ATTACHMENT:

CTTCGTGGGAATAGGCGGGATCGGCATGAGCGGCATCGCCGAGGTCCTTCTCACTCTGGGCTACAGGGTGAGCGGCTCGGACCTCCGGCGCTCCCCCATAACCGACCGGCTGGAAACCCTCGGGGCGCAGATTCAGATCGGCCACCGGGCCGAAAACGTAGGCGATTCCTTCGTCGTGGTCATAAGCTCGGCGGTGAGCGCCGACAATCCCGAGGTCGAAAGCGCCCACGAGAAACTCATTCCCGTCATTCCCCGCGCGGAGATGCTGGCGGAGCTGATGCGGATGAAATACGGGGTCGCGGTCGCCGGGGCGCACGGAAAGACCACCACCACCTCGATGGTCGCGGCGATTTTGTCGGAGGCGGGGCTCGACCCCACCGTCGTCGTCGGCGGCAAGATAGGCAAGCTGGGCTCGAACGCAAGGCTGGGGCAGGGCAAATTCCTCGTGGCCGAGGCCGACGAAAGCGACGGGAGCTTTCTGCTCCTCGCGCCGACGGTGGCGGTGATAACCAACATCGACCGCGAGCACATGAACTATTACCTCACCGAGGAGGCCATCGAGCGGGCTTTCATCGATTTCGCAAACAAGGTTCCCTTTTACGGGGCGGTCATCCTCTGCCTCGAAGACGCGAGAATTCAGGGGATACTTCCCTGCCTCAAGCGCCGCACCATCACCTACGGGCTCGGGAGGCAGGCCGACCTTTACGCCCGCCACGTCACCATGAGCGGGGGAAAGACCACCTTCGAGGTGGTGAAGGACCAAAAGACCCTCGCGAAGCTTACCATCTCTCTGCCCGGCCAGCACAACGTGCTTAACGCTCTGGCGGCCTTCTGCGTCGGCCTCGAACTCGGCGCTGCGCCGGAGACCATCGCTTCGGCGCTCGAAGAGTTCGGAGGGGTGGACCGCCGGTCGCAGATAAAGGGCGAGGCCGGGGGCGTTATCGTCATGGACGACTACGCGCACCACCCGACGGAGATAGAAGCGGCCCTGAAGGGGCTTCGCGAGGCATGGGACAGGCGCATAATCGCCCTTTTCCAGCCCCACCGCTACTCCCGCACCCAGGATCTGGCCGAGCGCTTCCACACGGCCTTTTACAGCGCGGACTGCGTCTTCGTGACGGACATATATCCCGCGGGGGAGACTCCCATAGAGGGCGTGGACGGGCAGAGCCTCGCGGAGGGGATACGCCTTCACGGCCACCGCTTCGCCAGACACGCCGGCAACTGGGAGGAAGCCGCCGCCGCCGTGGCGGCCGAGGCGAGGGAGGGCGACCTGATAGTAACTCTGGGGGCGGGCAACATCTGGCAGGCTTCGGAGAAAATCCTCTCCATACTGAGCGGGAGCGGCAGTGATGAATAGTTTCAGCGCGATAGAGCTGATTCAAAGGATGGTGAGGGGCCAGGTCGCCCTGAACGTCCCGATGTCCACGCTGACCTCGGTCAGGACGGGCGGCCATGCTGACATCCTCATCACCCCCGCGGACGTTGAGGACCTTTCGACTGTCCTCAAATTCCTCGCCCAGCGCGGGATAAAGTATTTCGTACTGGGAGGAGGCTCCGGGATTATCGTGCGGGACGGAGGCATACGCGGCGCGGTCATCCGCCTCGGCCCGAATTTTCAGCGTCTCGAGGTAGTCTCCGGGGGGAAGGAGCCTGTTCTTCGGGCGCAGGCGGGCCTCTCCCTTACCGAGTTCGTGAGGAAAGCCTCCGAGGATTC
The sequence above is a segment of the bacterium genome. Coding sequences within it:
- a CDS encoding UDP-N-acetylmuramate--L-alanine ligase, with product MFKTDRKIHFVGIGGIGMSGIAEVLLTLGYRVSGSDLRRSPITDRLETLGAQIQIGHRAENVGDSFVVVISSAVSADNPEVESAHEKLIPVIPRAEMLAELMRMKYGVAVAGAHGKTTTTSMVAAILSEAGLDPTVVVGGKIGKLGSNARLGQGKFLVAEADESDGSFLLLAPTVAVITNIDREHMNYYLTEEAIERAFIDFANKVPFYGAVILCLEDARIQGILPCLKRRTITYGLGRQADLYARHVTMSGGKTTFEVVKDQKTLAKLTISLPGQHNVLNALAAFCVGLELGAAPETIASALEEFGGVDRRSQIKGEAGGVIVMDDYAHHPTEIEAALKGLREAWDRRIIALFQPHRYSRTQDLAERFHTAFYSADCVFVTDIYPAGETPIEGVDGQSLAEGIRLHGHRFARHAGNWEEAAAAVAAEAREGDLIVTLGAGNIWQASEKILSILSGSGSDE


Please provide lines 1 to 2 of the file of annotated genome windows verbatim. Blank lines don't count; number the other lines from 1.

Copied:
CTTCGTGGGAATAGGCGGGATCGGCATGAGCGGCATCGCCGAGGTCCTTCTCACTCTGGGCTACAGGGTGAGCGGCTCGGACCTCCGGCGCTCCCCCATAACCGACCGGCTGGAAACCCTCGGGGCGCAGATTCAGATCGGCCACCGGGCCGAAAACGTAGGCGATTCCTTCGTCGTGGTCATAAGCTCGGCGGTGAGCGCCGACAATCCCGAGGTCGAAAGCGCCCACGAGAAACTCATTCCCGTCATTCCCCGCGCGGAGATGCTGGCGGAGCTGATGCGGATGAAATACGGGGTCGCGGTCGCCGGGGCGCACGGAAAGACCACCACCACCTCGATGGTCGCGGCGATTTTGTCGGAGGCGGGGCTCGACCCCACCGTCGTCGTCGGCGGCAAGATAGGCAAGCTGGGCTCGAACGCAAGGCTGGGGCAGGGCAAATTCCTCGTGGCCGAGGCCGACGAAAGCGACGGGAGCTTTCTGCTCCTCGCGCCGACGGTGGCGGTGATAACCAACATCGACCGCGAGCACATGAACTATTACCTCACCGAGGAGGCCATCGAGCGGGCTTTCATCGATTTCGCAAACAAGGTTCCCTTTTACGGGGCGGTCATCCTCTGCCTCGAAGACGCGAGAATTCAGGGGATACTTCCCTGCCTCAAGCGCCGCACCATCACCTACGGGCTCGGGAGGCAGGCCGACCTTTACGCCCGCCACGTCACCATGAGCGGGGGAAAGACCACCTTCGAGGTGGTGAAGGACCAAAAGACCCTCGCGAAGCTTACCATCTCTCTGCCCGGCCAGCACAACGTGCTTAACGCTCTGGCGGCCTTCTGCGTCGGCCTCGAACTCGGCGCTGCGCCGGAGACCATCGCTTCGGCGCTCGAAGAGTTCGGAGGGGTGGACCGCCGGTCGCAGATAAAGGGCGAGGCCGGGGGCGTTATCGTCATGGACGACTACGCGCACCACCCGACGGAGATAGAAGCGGCCCTGAAGGGGCTTCGCGAGGCATGGGACAGGCGCATAATCGCCCTTTTCCAGCCCCACCGCTACTCCCGCACCCAGGATCTGGCCGAGCGCTTCCACACGGCCTTTTACAGCGCGGACTGCGTCTTCGTGACGGACATATATCCCGCGGGGGAGACTCCCATAGAGGGCGTGGACGGGCAGAGCCTCGCGGAGGGGATACGCCTTCACGGCCACCGCTTCGCCAGACACGCCGGCAACTGGGAGGAAGCCGCCGCCGCCGTGGCGGCCGAGGCGAGGGAGGGCGACCTGATAGTAACTCTGGGGGCGGGCAACATCTGGCAGGCTTCGGAGAAAATCCTCTCCATACTGAGCGGGAGCGGCAGTGATGAATAGTTTCAGCGCGATAGAGCTGATTCAAAGGATGGTGAGGGGCCAGGTCGCCCTGAACGTCCCGATGTCCACGCTGACCTCGGTCAGGACGGGCGGCCATGCTGACATCCTCATCACCCCCGCGGACGTTGAGGACCTTTCGACTGTCCTCAAATTCCTCGCCCAGCGCGGGATAAAGTATTTCGTACTGGGAGGAGGCTCCGGGATTATCGTGCGGGACGGAGGCATACGCGGCGCGGTCATCCGCCTCGGCCCGAATTTTCAGCGTCTCGAGGTAGTCTCCGGGGGGAAGGAGCCTGTTCTTCGGGCGCAGGCGGGCCTCTCCCTTACCGAGTTCGTGAGGAAAGCCTCCGAGGATTC
The sequence above is a segment of the bacterium genome. Coding sequences within it: